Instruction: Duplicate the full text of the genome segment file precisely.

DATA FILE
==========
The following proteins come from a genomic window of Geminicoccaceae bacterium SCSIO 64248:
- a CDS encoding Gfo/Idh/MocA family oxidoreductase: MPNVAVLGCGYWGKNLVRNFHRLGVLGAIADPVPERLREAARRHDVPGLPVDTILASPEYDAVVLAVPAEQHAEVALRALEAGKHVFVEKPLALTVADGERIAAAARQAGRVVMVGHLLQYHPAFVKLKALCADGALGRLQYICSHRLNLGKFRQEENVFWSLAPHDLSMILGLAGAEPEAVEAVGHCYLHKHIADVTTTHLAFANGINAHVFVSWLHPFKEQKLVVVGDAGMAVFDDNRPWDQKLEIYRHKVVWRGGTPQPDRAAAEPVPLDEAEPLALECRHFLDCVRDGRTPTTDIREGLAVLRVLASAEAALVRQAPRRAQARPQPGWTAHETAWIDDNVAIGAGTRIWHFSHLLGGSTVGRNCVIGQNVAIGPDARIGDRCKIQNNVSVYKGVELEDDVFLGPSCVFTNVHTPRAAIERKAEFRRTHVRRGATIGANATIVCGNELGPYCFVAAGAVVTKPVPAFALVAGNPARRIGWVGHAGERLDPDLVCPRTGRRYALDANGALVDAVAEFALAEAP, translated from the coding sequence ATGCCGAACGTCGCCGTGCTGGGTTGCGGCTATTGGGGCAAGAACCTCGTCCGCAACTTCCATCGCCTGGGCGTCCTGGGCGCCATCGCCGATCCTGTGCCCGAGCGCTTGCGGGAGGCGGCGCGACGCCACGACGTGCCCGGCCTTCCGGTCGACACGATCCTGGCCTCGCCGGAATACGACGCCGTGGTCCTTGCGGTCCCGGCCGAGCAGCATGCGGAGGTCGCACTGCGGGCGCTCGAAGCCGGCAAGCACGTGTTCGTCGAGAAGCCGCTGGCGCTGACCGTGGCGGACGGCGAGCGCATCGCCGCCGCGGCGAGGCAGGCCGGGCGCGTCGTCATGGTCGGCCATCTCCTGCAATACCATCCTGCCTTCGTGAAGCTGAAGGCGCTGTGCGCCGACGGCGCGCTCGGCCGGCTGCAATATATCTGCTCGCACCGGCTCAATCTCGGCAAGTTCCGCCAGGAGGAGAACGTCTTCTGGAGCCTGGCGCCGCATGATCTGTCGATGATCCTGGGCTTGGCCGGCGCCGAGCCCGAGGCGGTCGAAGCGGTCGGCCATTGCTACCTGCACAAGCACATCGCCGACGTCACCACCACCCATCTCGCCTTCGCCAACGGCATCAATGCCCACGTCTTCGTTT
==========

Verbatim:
The following proteins come from a genomic window of Geminicoccaceae bacterium SCSIO 64248:
- a CDS encoding Gfo/Idh/MocA family oxidoreductase: MPNVAVLGCGYWGKNLVRNFHRLGVLGAIADPVPERLREAARRHDVPGLPVDTILASPEYDAVVLAVPAEQHAEVALRALEAGKHVFVEKPLALTVADGERIAAAARQAGRVVMVGHLLQYHPAFVKLKALCADGALGRLQYICSHRLNLGKFRQEENVFWSLAPHDLSMILGLAGAEPEAVEAVGHCYLHKHIADVTTTHLAFANGINAHVFVSWLHPFKEQKLVVVGDAGMAVFDDNRPWDQKLEIYRHKVVWRGGTPQPDRAAAEPVPLDEAEPLALECRHFLDCVRDGRTPTTDIREGLAVLRVLASAEAALVRQAPRRAQARPQPGWTAHETAWIDDNVAIGAGTRIWHFSHLLGGSTVGRNCVIGQNVAIGPDARIGDRCKIQNNVSVYKGVELEDDVFLGPSCVFTNVHTPRAAIERKAEFRRTHVRRGATIGANATIVCGNELGPYCFVAAGAVVTKPVPAFALVAGNPARRIGWVGHAGERLDPDLVCPRTGRRYALDANGALVDAVAEFALAEAP, translated from the coding sequence ATGCCGAACGTCGCCGTGCTGGGTTGCGGCTATTGGGGCAAGAACCTCGTCCGCAACTTCCATCGCCTGGGCGTCCTGGGCGCCATCGCCGATCCTGTGCCCGAGCGCTTGCGGGAGGCGGCGCGACGCCACGACGTGCCCGGCCTTCCGGTCGACACGATCCTGGCCTCGCCGGAATACGACGCCGTGGTCCTTGCGGTCCCGGCCGAGCAGCATGCGGAGGTCGCACTGCGGGCGCTCGAAGCCGGCAAGCACGTGTTCGTCGAGAAGCCGCTGGCGCTGACCGTGGCGGACGGCGAGCGCATCGCCGCCGCGGCGAGGCAGGCCGGGCGCGTCGTCATGGTCGGCCATCTCCTGCAATACCATCCTGCCTTCGTGAAGCTGAAGGCGCTGTGCGCCGACGGCGCGCTCGGCCGGCTGCAATATATCTGCTCGCACCGGCTCAATCTCGGCAAGTTCCGCCAGGAGGAGAACGTCTTCTGGAGCCTGGCGCCGCATGATCTGTCGATGATCCTGGGCTTGGCCGGCGCCGAGCCCGAGGCGGTCGAAGCGGTCGGCCATTGCTACCTGCACAAGCACATCGCCGACGTCACCACCACCCATCTCGCCTTCGCCAACGGCATCAATGCCCACGTCTTCGTTT